What Are SATs in the UK?
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If you have a child at primary school in England, you’re probably aware of SATs. In this post, we look at the exams at each level and provide advice on the best way to prepare for them.
What Are SATs?
SATs are national tests that children take twice during their primary school life. Firstly, at the end of Key Stage 1 (KS1) in Year 2, and then secondly, at the end of Key Stage 2 (KS2) in Year 6. These standardised tests are actually known as End of Key Stage Tests and Assessments, but most people know them as SATs.
What do SATs Aim to Achieve?
SATs are an indicator of the progress your child has made at school so far. They are not a measure of whether your child is passing or failing; they simply show what level your child is currently working to.
Every year, there is a debate about the effectiveness of SATs. Our advice is to find out your child’s preferred learning methods and support them during the build-up to the exams.
SATs at KS1
KS1 tests are assessed by teachers. This means that there is no external marking, except occasionally for moderation, and the tests themselves tend to be fairly informal, so as not to create any undue pressure for pupils. Currently, children are tested in maths (arithmetic) and English (reading, spelling, punctuation and grammar).
In Years 3, 4 and 5, some schools choose to have children take optional SATs. Although the results from these tests are not nationally recorded, they do enable teachers to assess a child’s progress.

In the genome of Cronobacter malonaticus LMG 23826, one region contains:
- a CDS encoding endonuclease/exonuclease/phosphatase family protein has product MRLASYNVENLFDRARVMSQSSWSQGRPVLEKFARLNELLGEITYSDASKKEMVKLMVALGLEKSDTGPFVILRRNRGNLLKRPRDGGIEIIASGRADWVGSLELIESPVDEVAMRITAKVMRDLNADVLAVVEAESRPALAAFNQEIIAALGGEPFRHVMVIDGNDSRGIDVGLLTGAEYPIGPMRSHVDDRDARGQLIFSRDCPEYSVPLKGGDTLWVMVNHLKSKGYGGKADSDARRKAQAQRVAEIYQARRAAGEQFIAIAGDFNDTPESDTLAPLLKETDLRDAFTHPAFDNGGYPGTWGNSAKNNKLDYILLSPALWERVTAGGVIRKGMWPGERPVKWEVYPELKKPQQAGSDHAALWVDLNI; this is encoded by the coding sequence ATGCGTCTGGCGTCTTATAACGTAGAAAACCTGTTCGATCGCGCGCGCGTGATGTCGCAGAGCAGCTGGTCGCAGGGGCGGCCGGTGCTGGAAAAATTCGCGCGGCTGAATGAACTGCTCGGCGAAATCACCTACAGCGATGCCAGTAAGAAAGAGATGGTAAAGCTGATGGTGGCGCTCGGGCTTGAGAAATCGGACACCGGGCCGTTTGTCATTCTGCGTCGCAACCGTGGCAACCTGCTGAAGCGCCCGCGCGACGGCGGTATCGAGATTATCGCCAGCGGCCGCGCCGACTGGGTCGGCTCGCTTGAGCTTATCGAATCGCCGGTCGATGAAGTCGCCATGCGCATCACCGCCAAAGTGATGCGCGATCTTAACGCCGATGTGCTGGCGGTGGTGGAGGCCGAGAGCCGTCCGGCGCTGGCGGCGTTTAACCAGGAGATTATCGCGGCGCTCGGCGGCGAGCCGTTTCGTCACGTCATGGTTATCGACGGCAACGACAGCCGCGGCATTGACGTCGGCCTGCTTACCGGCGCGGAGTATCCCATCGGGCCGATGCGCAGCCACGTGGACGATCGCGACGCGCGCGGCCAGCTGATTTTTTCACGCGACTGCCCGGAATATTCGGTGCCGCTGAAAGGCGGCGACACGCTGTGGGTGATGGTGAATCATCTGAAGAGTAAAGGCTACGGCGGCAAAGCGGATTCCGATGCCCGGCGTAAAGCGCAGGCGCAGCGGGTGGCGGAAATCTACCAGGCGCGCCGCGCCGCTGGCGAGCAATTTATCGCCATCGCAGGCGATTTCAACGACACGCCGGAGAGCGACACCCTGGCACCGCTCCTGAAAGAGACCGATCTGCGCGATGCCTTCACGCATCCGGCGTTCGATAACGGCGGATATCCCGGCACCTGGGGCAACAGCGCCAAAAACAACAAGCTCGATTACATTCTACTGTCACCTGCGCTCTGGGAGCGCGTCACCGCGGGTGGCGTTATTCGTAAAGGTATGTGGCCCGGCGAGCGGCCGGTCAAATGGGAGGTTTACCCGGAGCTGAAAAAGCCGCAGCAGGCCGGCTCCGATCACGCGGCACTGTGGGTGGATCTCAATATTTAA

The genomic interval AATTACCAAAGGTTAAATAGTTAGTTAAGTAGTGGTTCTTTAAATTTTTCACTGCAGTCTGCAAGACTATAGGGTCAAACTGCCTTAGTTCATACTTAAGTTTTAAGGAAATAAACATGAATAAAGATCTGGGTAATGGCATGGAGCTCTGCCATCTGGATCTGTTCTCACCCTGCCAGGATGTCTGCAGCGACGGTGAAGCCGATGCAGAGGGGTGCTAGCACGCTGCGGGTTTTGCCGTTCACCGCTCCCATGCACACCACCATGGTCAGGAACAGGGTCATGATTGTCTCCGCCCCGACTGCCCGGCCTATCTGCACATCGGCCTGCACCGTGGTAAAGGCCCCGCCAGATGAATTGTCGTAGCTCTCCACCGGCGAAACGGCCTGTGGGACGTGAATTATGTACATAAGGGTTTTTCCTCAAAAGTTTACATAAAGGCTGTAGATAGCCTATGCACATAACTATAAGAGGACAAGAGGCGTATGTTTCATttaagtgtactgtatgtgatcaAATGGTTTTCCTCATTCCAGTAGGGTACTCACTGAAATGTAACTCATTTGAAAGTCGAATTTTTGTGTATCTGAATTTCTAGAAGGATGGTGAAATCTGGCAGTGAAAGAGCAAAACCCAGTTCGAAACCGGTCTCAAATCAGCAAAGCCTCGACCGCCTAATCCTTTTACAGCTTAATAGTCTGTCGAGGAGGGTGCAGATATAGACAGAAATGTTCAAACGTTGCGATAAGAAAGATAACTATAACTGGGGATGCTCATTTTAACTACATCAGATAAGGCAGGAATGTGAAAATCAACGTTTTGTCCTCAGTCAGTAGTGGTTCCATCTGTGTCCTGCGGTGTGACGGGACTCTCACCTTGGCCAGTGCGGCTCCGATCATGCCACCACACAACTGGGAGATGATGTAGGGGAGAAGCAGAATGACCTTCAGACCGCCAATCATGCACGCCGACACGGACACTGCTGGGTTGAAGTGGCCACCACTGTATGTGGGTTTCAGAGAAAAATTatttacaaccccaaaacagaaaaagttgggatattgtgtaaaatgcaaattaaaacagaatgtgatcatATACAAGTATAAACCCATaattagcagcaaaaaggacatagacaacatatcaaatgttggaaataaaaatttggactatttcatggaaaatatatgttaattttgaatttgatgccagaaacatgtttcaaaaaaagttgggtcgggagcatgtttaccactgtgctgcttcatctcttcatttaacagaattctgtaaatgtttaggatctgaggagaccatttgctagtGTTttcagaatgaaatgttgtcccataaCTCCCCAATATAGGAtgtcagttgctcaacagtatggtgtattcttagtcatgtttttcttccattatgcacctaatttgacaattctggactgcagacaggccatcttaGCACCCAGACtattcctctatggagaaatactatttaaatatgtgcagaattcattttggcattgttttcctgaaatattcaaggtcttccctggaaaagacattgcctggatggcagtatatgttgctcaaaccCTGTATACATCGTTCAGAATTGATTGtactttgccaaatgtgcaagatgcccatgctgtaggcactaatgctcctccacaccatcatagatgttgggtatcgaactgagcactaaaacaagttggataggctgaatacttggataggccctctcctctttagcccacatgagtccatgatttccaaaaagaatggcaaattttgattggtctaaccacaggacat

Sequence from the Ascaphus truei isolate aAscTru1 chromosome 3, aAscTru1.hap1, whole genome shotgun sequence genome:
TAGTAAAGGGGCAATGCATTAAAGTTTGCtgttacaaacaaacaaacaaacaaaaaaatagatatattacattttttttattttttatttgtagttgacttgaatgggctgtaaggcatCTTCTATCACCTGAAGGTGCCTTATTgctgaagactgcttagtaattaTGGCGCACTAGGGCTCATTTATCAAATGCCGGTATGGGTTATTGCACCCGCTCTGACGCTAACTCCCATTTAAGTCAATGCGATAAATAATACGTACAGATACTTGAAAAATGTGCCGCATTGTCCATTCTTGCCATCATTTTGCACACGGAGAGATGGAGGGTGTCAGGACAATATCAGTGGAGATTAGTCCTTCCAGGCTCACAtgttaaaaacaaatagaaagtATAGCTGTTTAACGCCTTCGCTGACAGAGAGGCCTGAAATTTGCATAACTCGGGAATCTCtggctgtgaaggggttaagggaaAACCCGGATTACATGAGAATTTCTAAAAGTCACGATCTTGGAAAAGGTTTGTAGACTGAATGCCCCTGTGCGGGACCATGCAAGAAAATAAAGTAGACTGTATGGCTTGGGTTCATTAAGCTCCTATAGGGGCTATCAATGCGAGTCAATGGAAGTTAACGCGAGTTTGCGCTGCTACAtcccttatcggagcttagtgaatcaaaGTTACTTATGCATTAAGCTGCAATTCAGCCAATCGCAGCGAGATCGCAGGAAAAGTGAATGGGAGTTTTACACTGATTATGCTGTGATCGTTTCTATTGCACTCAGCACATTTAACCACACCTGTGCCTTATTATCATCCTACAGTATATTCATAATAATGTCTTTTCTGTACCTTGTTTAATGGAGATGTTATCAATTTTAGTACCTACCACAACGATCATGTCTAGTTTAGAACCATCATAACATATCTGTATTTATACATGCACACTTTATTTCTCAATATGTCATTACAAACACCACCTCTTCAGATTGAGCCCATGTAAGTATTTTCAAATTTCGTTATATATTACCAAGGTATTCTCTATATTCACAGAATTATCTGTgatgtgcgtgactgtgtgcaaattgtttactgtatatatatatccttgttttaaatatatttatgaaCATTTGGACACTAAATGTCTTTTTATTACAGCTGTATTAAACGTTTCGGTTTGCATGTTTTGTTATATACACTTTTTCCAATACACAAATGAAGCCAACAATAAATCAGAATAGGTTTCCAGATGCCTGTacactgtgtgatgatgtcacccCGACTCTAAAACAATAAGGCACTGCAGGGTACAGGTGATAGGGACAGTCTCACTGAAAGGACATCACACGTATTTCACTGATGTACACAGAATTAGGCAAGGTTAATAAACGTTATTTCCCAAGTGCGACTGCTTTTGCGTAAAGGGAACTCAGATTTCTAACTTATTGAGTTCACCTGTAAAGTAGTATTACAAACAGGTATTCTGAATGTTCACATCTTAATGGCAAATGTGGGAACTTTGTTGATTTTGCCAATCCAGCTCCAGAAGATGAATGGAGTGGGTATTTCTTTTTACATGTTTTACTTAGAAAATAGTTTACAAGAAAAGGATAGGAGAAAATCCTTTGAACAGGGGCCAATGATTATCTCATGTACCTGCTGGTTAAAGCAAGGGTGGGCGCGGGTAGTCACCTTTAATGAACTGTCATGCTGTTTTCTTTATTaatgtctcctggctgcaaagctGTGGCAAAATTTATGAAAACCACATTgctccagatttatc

SATs at KS2
Pupils sit their second set of SATs at KS2 level in Year 6. These tests are more formal than those taken in KS1 and have set exam days as well as external marking in the majority of schools. Children will take exams in English reading comprehension, grammar, punctuation, spelling, mathematical reasoning, and arithmetic.
When Do We Get SATs Results?
Once the KS2 SATs are complete, they will be sent away for external marking and children should receive their results towards the end of the summer term in July of Year 6. You will receive a report stating your child’s:
- Raw score – simply, the actual number of marks they received in their SATs
- Scaled score – a conversion score that allows results to be compared year-on-year
- Expected standard – whether or not they have achieved the national standard
SATs have undergone significant changes in recent years, having previously been marked using ‘levels’. As of 2016, national SATs results are to be reported only in the form of scaled scores.
How Can I Help My Child Prepare for SATs?
A lot of the skills that students need to do well in the test are taught in the classroom, but you can also do additional preparation at home to make your child feel confident going into the exam, including:
- Agreeing on a revision plan and ensuring your child sticks to it.
- Revising little and often – asking children to concentrate for 45 minutes requires practice, so don’t overwhelm them. Take a look at our revision tips for more practical advice.
- Take SATs practice papers. Practice papers will go a long way in helping to familiarise your child with the types of questions they might come across.
- Keep a positive attitude. Yes, SATs are important but if you stress out about your child’s upcoming tests, it might rub off on them.
Our SATs practice tests cover all the topics your child will need to know for the real exams. They are updated regularly to ensure that they are current and accurate. Detailed mark schemes are included.
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